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Interfaith dialogue

Page history last edited by Yvonne 14 years ago

Basic assumptions


In order to function effectively, interfaith dialogue must have certain basic assumptions.


  • The participants must be genuinely interested in each other's traditions
  • There cannot be any attempt at evangelism or proselytising
  • Participants must explain where they personally are coming from; not put words in other people's mouths, or assume that other participants in the dialogue subscribe to every tenet of their faith tradition
  • Never compare your ideals with someone else's practices
  • If one of the parties to the dialogue has a bigger power-base than the other (e.g. being the established religion of the state), or if there has historically been conflict between the two religions, it is a good idea to involve a third party


What is the difference between interfaith dialogue, evangelism and proselytising?


  • Interfaith dialogue: Hello, I am a Pagan. I honour both the masculine and feminine Divine, and a multiplicity of deities immanent in the world. I would be interested to hear about your religion.
  • Evangelism: Hi, I'm a Pagan, and I'm here to tell you that the Goddess really loves you and is yearning to connect with you. She can make your life so much more meaningful.
  • Proselytising: Hi, I'm a Pagan, and I'm here to tell you that if you don't honour my specific vision of the Divine, the consequences will be disastrous (both cosmically and personally).


(The last 2 styles of communication are unlikely to be heard from Pagans, though you might get "all religions are one" type statements from a few Pagans, or "Jesus was a Pagan really". No. He wasn't. Really.)


Why would a Pagan want to engage in interfaith dialogue?


I engage in interfaith dialogue for a variety of reasons: partly because I want to help others to realise that Wicca and other Pagan traditions are valid spiritual paths and inform them about what we do, so that they realise we're not scary; partly because I want to learn about other faiths and respect their insights into the spiritual journey; and partly because I think interfaith dialogue promotes tolerance, understanding and harmony, and is the only way to resolve conflicts between different religions.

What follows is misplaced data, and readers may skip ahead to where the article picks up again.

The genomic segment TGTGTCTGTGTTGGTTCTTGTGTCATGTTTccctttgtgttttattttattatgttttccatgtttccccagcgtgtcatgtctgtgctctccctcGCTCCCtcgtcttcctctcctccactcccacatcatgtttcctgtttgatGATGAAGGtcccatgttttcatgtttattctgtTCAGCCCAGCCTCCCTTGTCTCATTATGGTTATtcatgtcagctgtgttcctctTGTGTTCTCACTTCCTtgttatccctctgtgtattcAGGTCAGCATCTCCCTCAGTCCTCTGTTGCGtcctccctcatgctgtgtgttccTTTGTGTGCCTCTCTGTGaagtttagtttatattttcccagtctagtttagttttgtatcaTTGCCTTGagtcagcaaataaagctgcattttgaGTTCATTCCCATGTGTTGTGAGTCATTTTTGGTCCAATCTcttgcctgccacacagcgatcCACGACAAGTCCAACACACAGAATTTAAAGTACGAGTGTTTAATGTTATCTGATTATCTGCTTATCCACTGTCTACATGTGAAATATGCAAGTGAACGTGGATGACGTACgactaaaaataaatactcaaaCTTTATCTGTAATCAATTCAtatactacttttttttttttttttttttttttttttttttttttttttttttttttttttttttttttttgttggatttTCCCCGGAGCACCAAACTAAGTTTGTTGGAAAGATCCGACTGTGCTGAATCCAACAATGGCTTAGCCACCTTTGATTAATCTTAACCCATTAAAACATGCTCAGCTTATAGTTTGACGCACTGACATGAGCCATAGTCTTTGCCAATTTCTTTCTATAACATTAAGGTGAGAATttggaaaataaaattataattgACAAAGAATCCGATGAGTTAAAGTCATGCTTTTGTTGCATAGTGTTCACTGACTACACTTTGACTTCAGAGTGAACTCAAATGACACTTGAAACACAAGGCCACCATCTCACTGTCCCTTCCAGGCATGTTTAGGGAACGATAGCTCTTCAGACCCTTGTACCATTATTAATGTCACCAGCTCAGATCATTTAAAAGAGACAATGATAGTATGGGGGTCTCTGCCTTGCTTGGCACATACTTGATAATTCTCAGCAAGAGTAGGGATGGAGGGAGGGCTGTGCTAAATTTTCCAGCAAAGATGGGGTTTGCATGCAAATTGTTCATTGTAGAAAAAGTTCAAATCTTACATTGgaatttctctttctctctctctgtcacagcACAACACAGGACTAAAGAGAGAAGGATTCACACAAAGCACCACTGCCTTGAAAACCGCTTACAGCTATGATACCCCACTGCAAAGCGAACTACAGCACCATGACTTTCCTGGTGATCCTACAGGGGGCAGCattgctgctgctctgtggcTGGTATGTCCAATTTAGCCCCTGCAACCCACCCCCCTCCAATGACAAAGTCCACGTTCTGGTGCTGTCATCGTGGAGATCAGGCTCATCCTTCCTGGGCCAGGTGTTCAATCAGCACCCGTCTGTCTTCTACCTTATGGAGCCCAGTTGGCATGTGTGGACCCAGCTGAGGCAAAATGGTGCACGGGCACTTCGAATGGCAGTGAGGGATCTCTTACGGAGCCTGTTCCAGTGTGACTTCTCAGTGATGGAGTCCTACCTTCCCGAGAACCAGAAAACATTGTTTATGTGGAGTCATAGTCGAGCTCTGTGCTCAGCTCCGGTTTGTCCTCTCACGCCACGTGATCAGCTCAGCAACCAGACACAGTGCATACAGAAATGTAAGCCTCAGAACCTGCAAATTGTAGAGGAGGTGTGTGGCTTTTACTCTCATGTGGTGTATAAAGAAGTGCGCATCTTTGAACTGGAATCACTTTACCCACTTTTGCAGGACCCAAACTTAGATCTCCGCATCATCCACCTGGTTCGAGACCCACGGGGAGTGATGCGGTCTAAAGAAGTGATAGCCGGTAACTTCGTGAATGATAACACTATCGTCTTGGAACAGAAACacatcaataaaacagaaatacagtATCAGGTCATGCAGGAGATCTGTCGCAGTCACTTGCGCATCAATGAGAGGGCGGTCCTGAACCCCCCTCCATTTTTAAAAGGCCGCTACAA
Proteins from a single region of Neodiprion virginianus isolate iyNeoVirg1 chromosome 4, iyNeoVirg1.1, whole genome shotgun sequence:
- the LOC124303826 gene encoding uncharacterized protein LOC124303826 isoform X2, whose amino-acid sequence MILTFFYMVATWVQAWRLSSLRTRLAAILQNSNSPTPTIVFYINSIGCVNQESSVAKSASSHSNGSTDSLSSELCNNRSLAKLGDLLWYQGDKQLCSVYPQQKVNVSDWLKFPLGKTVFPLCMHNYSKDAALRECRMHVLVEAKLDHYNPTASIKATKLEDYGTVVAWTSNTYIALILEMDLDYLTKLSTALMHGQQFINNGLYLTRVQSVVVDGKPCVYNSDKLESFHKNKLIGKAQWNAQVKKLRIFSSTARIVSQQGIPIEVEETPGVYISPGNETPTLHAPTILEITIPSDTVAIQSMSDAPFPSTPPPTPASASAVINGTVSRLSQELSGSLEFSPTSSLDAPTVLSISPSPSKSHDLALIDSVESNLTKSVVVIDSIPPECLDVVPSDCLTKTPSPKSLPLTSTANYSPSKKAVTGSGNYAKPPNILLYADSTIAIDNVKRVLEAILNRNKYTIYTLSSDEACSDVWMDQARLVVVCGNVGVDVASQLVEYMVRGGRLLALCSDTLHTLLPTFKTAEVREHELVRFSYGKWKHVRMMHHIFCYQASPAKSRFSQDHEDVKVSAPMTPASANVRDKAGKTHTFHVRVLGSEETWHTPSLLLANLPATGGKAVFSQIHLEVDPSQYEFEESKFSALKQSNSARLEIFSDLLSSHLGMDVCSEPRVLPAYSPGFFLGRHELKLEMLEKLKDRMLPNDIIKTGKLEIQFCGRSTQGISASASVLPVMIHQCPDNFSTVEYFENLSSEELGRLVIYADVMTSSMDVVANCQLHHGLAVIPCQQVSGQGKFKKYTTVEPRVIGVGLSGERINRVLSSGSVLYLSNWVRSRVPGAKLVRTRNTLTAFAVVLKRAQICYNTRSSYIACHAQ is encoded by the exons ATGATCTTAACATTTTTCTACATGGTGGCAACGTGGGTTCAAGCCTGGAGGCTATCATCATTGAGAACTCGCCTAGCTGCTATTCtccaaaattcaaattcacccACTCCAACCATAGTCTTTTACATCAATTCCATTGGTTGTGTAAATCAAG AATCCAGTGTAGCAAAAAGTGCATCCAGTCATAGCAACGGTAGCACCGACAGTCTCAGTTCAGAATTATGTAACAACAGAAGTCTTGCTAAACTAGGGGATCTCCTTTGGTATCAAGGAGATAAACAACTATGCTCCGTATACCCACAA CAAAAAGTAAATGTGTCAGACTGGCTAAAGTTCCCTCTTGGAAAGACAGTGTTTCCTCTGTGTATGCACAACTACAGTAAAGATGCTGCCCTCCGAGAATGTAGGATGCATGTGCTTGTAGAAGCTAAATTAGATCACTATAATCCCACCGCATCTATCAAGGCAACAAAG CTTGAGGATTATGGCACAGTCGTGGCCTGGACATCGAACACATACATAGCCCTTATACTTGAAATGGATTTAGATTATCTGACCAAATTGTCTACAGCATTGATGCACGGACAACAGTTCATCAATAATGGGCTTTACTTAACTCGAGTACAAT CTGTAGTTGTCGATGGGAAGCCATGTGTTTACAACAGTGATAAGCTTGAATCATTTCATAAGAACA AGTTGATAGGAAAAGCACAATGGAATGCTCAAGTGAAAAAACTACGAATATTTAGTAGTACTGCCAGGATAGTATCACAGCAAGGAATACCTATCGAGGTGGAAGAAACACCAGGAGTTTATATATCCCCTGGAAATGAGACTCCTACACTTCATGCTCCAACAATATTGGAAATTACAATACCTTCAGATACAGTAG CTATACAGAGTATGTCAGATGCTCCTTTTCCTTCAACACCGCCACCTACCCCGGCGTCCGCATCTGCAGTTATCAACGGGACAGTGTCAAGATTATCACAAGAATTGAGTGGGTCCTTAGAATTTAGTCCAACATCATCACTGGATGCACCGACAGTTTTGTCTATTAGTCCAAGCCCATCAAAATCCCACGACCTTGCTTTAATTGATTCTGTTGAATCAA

I do think, however, that the basis for interfaith dialogue has to be mutual respect, with no hidden or overt agenda of proselytising or evangelising. In listening to the other points of view in the dialogue, I should be open to them to the point of willingness to change my own position, but they shouldn't be trying to convert me. It's rather a paradox, but it's the only way to make it work.


Sometimes interfaith dialogue can be slow, and one is sometimes rebuffed by people who don't consider Paganism a "proper religion" - but patience is a virtue. It's precisely the people who are hostile to the ideas of interfaith and religious pluralism that most need to engage in interfaith dialogue; there's no point in "preaching to the converted", otherwise it just becomes a cosy little club. The whole point is to try to build a world where religions can co-exist peacefully, and if a whole tranche of religions fail to engage in interfaith dialogue, then the goal won't be achieved.


My position is that I would always encourage people to follow the spiritual path that is right for them. For me, the goal of the spiritual path is to transform the world by raising the consciousness of everyone; and whatever symbolism best represents that process for you - whatever speaks to your soul - is good. Only connect, as E M Forster said.


But I don't think that all denominations or all practices of all religions are equally valid; there are some really unpleasant practices and beliefs with disastrous consequences in many religions; but there is also good in all religions. Our task is to discern what is good, and work towards it together - offering constructive criticism rather than blame, and accepting criticism from others.


We now live in a globalised world where every religion has to rub shoulders with the others; we have to get along and learn from each other. No single religion will ever appeal to everyone in the world; each has different strengths and weaknesses, focusses on different issues, works in a different philosophical paradigm, and has different blind-spots. That's not to say that their truth claims are entirely irreconcilable, because they're not; just that diversity is a good and natural way for the human race to be.


Interfaith UK


Currently Interfaith UK does not include Pagans at a national level.  This is a great pity, but there are many Pagans represented in local interfaith groups.


Interfaith resources



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